In a retrospective study (1990-2009) of data from 4989 patients with significant coronary artery disease who were treated for moderate or severe ischemic mitral regurgitation, intervention with coronary artery bypass grafting (CABG) alone was associated with the lowest mortality.[14] CABG with or without mitral valve surgery was associated with a lower mortality than for either percutaneous coronary intervention or medical treatment alone.[14]

The 5-year results from the EVEREST II (Endovascular Valve Edge-to-Edge Repair Study) that compared percutaneous mitral valve repair with the MitraClip device with conventional mitral valve surgery revealed increased rates of grade 3+ and 4+ mitral regurgitation (12.3%) and surgery (27.9%) with percutaneous repair than with conventional repair (1.8% and 8.9%, respectively).[15] The majority of surgery following percutaneous repair (78%) occured within the first 6 months. The 5-year mortality was similar between the two groups: 20.8% for percutaneous repair and 26.8% for conventional surgery.[15]

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Consultations

Consult specialists in cardiology and cardiothoracic surgery early during the patient evaluation in the emergency department.

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Diet

A diet low in sodium is indicated for patients with symptomatic chronic MR or those with LV dysfunction.

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Activity

Asymptomatic patients with MR of any severity can exercise without restriction if all of the following criteria are met:

  • Sinus rhythm
  • Normal LV and left atrial dimensions
  • Normal pulmonary artery pressure
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Contributor Information and Disclosures
Author

Ivan Hanson, MD Assistant Professor of Medicine, Oakland University William Beaumont School of Medicine

Ivan Hanson, MD is a member of the following medical societies: American College of Cardiology, American Society of Echocardiography

Disclosure: Nothing to disclose.

Coauthor(s)

Luis C Afonso, MD Assistant Professor, Department of Internal Medicine-Cardiology, Program Director of Cardiology Fellowship Program, Wayne State University; Director of Echocardiography Laboratory, Harper University Hospital

Luis C Afonso, MD is a member of the following medical societies: American College of Cardiology, American College of Physicians, American Medical Association, American Society of Echocardiography

Disclosure: Nothing to disclose.

Specialty Editor Board

Francisco Talavera, PharmD, PhD Adjunct Assistant Professor, University of Nebraska Medical Center College of Pharmacy; Editor-in-Chief, Medscape Drug Reference

Disclosure: Received salary from Medscape for employment. for: Medscape.

Ronald J Oudiz, MD, FACP, FACC, FCCP Professor of Medicine, University of California, Los Angeles, David Geffen School of Medicine; Director, Liu Center for Pulmonary Hypertension, Division of Cardiology, LA Biomedical Research Institute at Harbor-UCLA Medical Center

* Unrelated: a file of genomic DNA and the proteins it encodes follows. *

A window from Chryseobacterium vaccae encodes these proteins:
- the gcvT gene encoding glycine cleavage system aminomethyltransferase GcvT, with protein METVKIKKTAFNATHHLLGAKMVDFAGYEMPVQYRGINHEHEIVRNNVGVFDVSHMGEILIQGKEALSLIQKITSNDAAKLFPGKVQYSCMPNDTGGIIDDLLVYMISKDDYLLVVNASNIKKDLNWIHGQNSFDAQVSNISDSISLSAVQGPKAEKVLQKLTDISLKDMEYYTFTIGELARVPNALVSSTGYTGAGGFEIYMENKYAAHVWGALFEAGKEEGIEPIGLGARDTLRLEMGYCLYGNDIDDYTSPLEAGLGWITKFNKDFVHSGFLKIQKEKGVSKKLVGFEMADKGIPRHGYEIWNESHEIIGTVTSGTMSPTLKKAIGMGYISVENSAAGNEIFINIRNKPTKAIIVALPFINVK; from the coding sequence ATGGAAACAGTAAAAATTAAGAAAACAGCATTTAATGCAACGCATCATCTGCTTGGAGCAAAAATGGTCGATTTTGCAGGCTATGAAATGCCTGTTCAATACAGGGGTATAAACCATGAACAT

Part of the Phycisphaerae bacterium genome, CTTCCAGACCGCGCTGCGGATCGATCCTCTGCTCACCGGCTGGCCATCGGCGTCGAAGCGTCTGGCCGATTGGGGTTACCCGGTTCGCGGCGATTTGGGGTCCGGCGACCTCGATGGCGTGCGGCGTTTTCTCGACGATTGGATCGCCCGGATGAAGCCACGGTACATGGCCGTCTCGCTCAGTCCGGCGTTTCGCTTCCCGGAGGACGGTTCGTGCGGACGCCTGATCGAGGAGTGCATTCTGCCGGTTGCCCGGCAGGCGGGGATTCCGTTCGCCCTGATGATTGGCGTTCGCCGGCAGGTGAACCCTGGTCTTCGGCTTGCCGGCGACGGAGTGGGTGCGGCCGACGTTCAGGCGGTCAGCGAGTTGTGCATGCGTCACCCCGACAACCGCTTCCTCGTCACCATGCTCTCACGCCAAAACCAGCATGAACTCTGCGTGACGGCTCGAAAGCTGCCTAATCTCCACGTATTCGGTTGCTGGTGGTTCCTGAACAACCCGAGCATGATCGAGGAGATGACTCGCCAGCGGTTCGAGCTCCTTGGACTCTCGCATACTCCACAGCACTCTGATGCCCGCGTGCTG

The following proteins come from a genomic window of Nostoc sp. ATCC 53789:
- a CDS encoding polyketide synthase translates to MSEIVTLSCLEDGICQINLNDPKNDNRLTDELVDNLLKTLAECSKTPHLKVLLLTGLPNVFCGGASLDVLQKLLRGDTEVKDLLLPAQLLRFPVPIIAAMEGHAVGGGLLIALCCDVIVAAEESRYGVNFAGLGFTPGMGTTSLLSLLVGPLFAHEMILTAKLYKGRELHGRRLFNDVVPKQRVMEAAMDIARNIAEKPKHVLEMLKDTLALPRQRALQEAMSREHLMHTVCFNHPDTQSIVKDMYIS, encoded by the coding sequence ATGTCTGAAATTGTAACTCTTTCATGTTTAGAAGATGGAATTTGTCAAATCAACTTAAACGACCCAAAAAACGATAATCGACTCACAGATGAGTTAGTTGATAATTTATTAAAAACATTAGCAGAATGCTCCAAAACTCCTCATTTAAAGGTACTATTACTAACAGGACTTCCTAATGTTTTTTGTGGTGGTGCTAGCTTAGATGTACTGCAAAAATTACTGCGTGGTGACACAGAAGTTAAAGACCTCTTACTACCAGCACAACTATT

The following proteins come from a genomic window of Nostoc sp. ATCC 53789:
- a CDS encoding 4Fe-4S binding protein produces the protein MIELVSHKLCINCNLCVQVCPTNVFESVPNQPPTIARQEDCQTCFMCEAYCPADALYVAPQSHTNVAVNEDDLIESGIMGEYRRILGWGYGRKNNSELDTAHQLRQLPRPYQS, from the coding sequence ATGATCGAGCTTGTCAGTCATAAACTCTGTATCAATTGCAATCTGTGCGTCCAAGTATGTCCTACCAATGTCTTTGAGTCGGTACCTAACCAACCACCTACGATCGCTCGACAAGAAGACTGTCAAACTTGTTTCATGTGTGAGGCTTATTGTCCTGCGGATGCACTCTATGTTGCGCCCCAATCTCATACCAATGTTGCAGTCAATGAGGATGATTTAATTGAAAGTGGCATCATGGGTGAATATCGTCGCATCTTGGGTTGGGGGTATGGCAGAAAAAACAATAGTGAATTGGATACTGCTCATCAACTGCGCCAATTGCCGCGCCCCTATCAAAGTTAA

Ronald J Oudiz, MD, FACP, FACC, FCCP is a member of the following medical societies: American College of Cardiology, American College of Chest Physicians, American Thoracic Society, American College of Physicians, American Heart Association

Disclosure: Serve(d) as a speaker or a member of a speakers bureau for: Actelion, Bayer, Gilead, Lung Biotechnology, United Therapeutics<br/>Received research grant from: Actelion, Bayer, Gilead, Ikaria, Lung Biotechnology, Pfizer, Reata, United Therapeutics<br/>Received income in an amount equal to or greater than $250 from: Actelion, Bayer, Gilead, Lung Biotechnology, Medtronic, Reata, United Therapeutics.

Chief Editor

Richard A Lange, MD, MBA President, Texas Tech University Health Sciences Center, Dean, Paul L Foster School of Medicine

Richard A Lange, MD, MBA is a member of the following medical societies: Alpha Omega Alpha, American College of Cardiology, American Heart Association, Association of Subspecialty Professors

Disclosure: Nothing to disclose.

Additional Contributors

Martin Gerard Keane, MD, FACC, FAHA Professor, Cardiovascular Medicine, Department of Medicine, Temple University School of Medicine

Martin Gerard Keane, MD, FACC, FAHA is a member of the following medical societies: Alpha Omega Alpha, American College of Cardiology, American College of Physicians, American College of Physicians-American Society of Internal Medicine, American Heart Association, American Society of Echocardiography, Pennsylvania Medical Society, Phi Beta Kappa

Disclosure: Nothing to disclose.

Acknowledgements

The authors and editors of Medscape Reference gratefully acknowledge the contributions of previous authors Shivkumar H Jha, MD; Jatin Dave, MD, MPH; Kishorkumar Desai, MD; and Abraham G Kocheril, MD, FACC, FACP to the development and writing of this article.

References
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Transthoracic echocardiogram demonstrating severe mitral regurgitation with heavily calcified mitral valve and prolapse of the posterior leaflet into the left atrium.
Transesophageal echocardiogram demonstrating prolapse of both mitral valve leaflets during systole.
Transthoracic echocardiogram demonstrating bioprosthetic mitral valve dehiscence with paravalvular regurgitation.